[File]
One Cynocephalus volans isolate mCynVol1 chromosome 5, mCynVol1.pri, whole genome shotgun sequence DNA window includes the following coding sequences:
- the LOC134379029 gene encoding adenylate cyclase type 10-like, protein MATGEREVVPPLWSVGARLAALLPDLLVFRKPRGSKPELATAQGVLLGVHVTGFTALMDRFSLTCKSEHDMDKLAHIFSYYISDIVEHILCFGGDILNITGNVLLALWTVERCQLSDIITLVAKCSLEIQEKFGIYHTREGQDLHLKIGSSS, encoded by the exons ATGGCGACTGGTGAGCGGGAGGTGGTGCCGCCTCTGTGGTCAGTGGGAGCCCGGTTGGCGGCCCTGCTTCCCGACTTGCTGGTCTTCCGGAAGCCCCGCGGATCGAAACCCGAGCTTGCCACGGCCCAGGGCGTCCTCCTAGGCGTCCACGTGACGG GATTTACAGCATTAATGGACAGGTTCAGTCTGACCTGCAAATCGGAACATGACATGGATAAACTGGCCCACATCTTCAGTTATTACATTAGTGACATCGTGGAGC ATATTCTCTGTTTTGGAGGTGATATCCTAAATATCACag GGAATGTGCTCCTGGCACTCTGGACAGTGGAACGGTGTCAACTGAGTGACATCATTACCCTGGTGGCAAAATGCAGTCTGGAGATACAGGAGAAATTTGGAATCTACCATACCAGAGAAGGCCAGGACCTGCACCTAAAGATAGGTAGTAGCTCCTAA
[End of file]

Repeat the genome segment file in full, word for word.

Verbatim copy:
One Cynocephalus volans isolate mCynVol1 chromosome 5, mCynVol1.pri, whole genome shotgun sequence DNA window includes the following coding sequences:
- the LOC134379029 gene encoding adenylate cyclase type 10-like, protein MATGEREVVPPLWSVGARLAALLPDLLVFRKPRGSKPELATAQGVLLGVHVTGFTALMDRFSLTCKSEHDMDKLAHIFSYYISDIVEHILCFGGDILNITGNVLLALWTVERCQLSDIITLVAKCSLEIQEKFGIYHTREGQDLHLKIGSSS, encoded by the exons ATGGCGACTGGTGAGCGGGAGGTGGTGCCGCCTCTGTGGTCAGTGGGAGCCCGGTTGGCGGCCCTGCTTCCCGACTTGCTGGTCTTCCGGAAGCCCCGCGGATCGAAACCCGAGCTTGCCACGGCCCAGGGCGTCCTCCTAGGCGTCCACGTGACGG GATTTACAGCATTAATGGACAGGTTCAGTCTGACCTGCAAATCGGAACATGACATGGATAAACTGGCCCACATCTTCAGTTATTACATTAGTGACATCGTGGAGC ATATTCTCTGTTTTGGAGGTGATATCCTAAATATCACag GGAATGTGCTCCTGGCACTCTGGACAGTGGAACGGTGTCAACTGAGTGACATCATTACCCTGGTGGCAAAATGCAGTCTGGAGATACAGGAGAAATTTGGAATCTACCATACCAGAGAAGGCCAGGACCTGCACCTAAAGATAGGTAGTAGCTCCTAA